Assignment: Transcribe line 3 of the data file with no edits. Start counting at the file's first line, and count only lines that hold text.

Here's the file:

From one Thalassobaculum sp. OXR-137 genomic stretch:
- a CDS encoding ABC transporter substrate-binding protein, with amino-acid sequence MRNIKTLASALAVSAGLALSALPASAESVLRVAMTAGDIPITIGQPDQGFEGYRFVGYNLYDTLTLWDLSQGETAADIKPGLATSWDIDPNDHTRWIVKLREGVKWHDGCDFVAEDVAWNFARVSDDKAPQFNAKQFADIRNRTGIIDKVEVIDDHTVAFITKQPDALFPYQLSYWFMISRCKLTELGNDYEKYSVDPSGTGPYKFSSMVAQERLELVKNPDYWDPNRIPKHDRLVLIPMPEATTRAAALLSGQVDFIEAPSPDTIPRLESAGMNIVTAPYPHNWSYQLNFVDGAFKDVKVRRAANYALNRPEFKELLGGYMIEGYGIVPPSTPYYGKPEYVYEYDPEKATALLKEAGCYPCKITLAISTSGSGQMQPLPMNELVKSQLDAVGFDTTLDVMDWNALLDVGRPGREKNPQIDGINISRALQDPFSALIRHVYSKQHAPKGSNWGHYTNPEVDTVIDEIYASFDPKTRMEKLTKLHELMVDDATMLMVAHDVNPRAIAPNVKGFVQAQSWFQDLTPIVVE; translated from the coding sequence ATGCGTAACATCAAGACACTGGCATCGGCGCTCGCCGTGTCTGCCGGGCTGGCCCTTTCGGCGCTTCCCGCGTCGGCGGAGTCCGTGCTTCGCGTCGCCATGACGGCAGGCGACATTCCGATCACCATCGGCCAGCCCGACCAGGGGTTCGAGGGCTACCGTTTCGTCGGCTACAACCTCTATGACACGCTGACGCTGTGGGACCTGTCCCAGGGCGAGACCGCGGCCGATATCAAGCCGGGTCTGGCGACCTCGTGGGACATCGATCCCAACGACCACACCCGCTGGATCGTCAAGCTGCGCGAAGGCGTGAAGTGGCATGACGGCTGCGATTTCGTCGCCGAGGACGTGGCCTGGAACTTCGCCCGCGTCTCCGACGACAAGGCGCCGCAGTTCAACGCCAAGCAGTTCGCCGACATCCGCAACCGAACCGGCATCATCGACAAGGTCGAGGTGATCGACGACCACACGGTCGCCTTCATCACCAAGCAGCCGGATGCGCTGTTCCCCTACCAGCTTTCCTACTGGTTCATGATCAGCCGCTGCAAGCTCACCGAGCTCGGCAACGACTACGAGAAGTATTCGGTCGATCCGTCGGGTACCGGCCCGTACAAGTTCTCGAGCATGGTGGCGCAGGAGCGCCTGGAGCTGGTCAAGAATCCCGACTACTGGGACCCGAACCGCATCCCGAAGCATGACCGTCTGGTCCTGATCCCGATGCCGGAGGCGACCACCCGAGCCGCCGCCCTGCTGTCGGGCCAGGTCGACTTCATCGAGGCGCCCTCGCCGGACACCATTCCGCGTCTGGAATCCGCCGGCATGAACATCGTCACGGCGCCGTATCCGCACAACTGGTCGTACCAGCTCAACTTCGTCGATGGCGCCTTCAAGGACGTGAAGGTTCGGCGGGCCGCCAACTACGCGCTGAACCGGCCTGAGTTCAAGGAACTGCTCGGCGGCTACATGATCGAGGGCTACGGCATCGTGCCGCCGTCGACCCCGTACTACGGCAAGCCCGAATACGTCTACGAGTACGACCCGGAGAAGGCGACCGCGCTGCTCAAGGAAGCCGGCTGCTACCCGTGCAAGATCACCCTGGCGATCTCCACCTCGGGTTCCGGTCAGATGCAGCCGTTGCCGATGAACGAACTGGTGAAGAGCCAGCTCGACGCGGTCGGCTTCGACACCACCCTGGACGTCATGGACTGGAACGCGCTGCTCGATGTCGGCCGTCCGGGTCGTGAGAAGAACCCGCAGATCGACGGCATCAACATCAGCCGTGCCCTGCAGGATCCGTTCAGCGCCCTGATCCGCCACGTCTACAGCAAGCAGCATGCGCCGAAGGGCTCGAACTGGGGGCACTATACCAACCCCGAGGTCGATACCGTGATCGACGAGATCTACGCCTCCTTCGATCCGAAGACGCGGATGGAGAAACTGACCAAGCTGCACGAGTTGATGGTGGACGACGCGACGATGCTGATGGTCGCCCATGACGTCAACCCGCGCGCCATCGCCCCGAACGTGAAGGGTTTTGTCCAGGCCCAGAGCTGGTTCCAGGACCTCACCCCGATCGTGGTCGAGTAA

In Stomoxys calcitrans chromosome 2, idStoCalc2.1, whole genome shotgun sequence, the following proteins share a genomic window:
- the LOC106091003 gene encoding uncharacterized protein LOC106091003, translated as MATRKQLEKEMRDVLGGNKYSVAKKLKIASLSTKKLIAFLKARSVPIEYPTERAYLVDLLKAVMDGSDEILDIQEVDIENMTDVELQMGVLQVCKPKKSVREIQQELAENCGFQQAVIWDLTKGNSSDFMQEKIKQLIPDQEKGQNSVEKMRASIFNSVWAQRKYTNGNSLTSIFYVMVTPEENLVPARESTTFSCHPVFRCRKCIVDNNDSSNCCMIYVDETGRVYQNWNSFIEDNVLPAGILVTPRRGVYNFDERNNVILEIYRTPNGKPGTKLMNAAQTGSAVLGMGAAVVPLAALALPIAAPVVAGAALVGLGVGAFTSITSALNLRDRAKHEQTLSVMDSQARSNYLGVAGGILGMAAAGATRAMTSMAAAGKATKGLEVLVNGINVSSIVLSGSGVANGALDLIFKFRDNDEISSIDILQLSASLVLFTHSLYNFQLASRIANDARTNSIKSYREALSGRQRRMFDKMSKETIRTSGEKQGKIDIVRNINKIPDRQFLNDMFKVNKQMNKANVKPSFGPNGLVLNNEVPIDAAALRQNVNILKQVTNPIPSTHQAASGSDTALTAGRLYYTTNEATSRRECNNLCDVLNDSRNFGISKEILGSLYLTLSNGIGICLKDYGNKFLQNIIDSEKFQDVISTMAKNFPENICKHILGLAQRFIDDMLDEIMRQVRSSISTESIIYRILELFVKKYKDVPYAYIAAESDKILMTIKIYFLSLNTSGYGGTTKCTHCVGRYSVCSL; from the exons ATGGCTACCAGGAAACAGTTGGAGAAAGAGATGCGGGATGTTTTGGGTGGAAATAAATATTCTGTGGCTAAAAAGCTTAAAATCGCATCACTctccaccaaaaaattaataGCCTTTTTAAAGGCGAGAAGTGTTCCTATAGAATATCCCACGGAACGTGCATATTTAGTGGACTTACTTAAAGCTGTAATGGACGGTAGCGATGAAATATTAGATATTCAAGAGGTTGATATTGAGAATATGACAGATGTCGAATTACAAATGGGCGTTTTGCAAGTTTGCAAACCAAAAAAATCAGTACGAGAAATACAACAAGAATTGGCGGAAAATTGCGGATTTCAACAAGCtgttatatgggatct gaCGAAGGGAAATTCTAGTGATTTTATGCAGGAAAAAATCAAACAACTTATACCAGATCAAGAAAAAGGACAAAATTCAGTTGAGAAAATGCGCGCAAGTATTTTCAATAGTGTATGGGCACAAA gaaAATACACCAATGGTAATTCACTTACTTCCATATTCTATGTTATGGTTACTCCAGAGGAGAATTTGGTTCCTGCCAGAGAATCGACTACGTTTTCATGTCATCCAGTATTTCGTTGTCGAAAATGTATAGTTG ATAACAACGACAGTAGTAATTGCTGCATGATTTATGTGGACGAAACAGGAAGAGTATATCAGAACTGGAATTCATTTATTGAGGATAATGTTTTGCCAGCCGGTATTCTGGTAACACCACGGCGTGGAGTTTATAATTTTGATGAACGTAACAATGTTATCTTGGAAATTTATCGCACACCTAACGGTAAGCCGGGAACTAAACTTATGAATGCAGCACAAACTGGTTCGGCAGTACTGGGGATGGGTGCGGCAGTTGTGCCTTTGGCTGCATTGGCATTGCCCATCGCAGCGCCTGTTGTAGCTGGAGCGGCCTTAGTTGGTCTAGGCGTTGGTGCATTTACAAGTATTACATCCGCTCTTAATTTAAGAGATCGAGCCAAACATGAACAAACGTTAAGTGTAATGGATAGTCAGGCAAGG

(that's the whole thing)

In Stomoxys calcitrans chromosome 2, idStoCalc2.1, whole genome shotgun sequence, the following proteins share a genomic window: